Hearing loss is a prevalent condition that can be alleviated easily with the use of hearing aids and assistive listening devices. Still, a lot of hearing loss goes undiagnosed and untreated – and that can result in greater depression rates and feelings of isolation in people with hearing loss.
It can also result in a breakdown in work and personal relationships, which itself adds to more feelings of depression and isolation. This is a difficulty that doesn’t need to take place, and getting that hearing loss treated is the key to ending the downward spiral.
Hearing Loss Has Been Linked to Depression by Numerous Studies
Researchers have found in numerous studies that untreated hearing loss is connected to the advancement of depressive symptoms – and this isn’t a new trend. One study of people with untreated hearing loss discovered that adults 50 years or older were more likely to report symptoms of depression, along with signs of paranoia or anxiety. And it was also more likely that those people would retreat from social engagement. Many said that they felt as if people were getting angry at them for no reason. However, those who wore hearing aids reported improvements in their relationships, and the people around them – family, co-workers, and friends – also noticed improvements.
Another study discovered that individuals between the ages of 18 and 70, reported a greater sense of depression if they had hearing loss of greater than 25 dB. Individuals over 70 with a self-diagnosed hearing loss didn’t show a significant contrast in depression rates in comparison to people who didn’t suffer from hearing loss. But that still indicates that a significant part of the population is not getting the help they require to improve their lives. A different study revealed that hearing aid users had a lower reported rate of depression symptoms than those individuals who suffered from hearing loss but who did not use hearing aids.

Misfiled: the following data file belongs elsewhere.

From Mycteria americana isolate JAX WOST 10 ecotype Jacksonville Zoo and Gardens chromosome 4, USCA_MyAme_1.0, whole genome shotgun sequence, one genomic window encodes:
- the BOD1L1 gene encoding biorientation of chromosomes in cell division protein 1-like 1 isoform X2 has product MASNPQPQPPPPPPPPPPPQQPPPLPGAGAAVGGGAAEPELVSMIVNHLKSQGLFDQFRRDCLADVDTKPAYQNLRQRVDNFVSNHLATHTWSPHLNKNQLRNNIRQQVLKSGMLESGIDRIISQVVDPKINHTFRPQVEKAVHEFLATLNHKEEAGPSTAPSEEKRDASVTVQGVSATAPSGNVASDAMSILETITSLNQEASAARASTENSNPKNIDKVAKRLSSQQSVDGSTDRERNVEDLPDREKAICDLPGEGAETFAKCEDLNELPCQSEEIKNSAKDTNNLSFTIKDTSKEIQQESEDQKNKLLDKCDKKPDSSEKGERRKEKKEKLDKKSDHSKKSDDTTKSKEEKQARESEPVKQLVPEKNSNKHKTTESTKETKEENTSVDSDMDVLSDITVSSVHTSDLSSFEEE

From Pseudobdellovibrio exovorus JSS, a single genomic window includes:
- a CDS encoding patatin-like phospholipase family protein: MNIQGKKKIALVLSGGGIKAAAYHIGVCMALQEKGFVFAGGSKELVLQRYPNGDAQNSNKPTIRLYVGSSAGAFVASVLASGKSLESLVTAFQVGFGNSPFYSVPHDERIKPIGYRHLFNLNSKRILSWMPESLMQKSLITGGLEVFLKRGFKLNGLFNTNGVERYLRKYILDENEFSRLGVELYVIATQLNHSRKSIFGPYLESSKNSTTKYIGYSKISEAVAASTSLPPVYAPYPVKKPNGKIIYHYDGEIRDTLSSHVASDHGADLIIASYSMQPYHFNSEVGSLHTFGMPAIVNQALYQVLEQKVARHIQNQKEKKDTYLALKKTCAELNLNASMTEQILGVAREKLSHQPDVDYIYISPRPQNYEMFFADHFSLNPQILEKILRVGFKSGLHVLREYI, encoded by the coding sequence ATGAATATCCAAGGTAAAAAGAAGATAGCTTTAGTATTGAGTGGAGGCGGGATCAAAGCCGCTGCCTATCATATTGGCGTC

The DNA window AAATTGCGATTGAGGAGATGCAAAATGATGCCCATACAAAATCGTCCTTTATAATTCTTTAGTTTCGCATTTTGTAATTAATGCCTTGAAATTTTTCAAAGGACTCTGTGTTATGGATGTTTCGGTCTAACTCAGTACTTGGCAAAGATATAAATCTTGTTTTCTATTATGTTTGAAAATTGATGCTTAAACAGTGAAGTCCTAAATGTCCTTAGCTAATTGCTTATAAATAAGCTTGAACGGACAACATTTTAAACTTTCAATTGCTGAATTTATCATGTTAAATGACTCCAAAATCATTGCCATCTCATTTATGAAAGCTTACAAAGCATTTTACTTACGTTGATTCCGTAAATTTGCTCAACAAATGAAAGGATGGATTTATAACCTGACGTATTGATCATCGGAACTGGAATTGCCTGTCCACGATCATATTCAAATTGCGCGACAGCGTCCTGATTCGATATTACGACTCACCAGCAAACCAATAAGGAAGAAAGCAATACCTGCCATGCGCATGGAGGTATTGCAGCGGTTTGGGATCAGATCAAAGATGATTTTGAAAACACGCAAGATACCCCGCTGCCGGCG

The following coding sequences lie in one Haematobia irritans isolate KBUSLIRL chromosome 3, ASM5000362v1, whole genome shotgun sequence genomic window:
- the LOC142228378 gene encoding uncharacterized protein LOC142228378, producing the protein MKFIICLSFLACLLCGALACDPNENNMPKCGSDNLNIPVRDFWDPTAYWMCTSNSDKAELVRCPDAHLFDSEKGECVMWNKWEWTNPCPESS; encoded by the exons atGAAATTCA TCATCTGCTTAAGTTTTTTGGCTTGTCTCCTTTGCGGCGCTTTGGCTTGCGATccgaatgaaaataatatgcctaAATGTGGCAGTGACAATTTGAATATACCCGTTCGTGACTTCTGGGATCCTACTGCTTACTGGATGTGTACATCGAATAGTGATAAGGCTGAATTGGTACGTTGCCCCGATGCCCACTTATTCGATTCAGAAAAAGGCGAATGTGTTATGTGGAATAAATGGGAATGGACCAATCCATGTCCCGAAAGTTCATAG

Mental Health is Affected by Resistance to Using Hearing Aids
With reported outcomes like those, you might think that people would wish to deal with their hearing loss. But people don’t find help for two main reasons. First, some people simply don’t think their hearing is that bad. They have themselves convinced that people are mumbling or even that they are speaking softly on purpose. Also, it’s fairly common for people to have no clue they have a hearing impairment. It seems, to them, that people don’t like talking with them.
It’s essential that anybody who has experienced symptoms of depression or anxiety, or the sense that they are being left out of interactions because they are speaking too quietly or mumbling too much, get their hearing checked. If your hearing specialist discovers hearing problems, hearing aid solutions should be talked about. Seeing a good hearing specialist may be all that is needed to feel a whole lot better.